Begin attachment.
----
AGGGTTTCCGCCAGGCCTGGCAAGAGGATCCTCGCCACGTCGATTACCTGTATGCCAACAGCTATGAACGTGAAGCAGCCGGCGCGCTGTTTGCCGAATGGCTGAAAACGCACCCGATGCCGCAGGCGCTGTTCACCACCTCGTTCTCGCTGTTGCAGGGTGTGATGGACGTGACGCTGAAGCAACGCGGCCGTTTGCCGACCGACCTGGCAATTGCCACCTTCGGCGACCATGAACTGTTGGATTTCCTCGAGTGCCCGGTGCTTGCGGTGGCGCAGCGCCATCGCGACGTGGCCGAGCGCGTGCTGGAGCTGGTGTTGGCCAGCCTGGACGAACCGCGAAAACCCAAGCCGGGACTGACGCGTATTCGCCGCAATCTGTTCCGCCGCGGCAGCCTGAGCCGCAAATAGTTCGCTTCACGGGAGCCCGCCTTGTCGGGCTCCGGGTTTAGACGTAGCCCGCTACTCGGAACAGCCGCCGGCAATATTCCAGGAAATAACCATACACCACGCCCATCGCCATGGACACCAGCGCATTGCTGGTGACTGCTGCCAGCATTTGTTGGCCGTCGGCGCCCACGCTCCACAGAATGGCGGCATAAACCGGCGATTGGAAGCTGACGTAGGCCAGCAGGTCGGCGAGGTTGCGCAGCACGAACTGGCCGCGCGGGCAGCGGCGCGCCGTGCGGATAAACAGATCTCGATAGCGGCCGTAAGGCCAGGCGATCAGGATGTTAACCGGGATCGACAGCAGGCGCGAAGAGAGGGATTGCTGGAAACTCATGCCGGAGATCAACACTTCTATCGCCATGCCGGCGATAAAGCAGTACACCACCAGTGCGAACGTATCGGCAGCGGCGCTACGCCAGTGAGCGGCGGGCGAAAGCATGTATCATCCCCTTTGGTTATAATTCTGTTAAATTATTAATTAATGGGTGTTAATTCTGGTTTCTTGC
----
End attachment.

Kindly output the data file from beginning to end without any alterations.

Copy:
AGGGTTTCCGCCAGGCCTGGCAAGAGGATCCTCGCCACGTCGATTACCTGTATGCCAACAGCTATGAACGTGAAGCAGCCGGCGCGCTGTTTGCCGAATGGCTGAAAACGCACCCGATGCCGCAGGCGCTGTTCACCACCTCGTTCTCGCTGTTGCAGGGTGTGATGGACGTGACGCTGAAGCAACGCGGCCGTTTGCCGACCGACCTGGCAATTGCCACCTTCGGCGACCATGAACTGTTGGATTTCCTCGAGTGCCCGGTGCTTGCGGTGGCGCAGCGCCATCGCGACGTGGCCGAGCGCGTGCTGGAGCTGGTGTTGGCCAGCCTGGACGAACCGCGAAAACCCAAGCCGGGACTGACGCGTATTCGCCGCAATCTGTTCCGCCGCGGCAGCCTGAGCCGCAAATAGTTCGCTTCACGGGAGCCCGCCTTGTCGGGCTCCGGGTTTAGACGTAGCCCGCTACTCGGAACAGCCGCCGGCAATATTCCAGGAAATAACCATACACCACGCCCATCGCCATGGACACCAGCGCATTGCTGGTGACTGCTGCCAGCATTTGTTGGCCGTCGGCGCCCACGCTCCACAGAATGGCGGCATAAACCGGCGATTGGAAGCTGACGTAGGCCAGCAGGTCGGCGAGGTTGCGCAGCACGAACTGGCCGCGCGGGCAGCGGCGCGCCGTGCGGATAAACAGATCTCGATAGCGGCCGTAAGGCCAGGCGATCAGGATGTTAACCGGGATCGACAGCAGGCGCGAAGAGAGGGATTGCTGGAAACTCATGCCGGAGATCAACACTTCTATCGCCATGCCGGCGATAAAGCAGTACACCACCAGTGCGAACGTATCGGCAGCGGCGCTACGCCAGTGAGCGGCGGGCGAAAGCATGTATCATCCCCTTTGGTTATAATTCTGTTAAATTATTAATTAATGGGTGTTAATTCTGGTTTCTTGC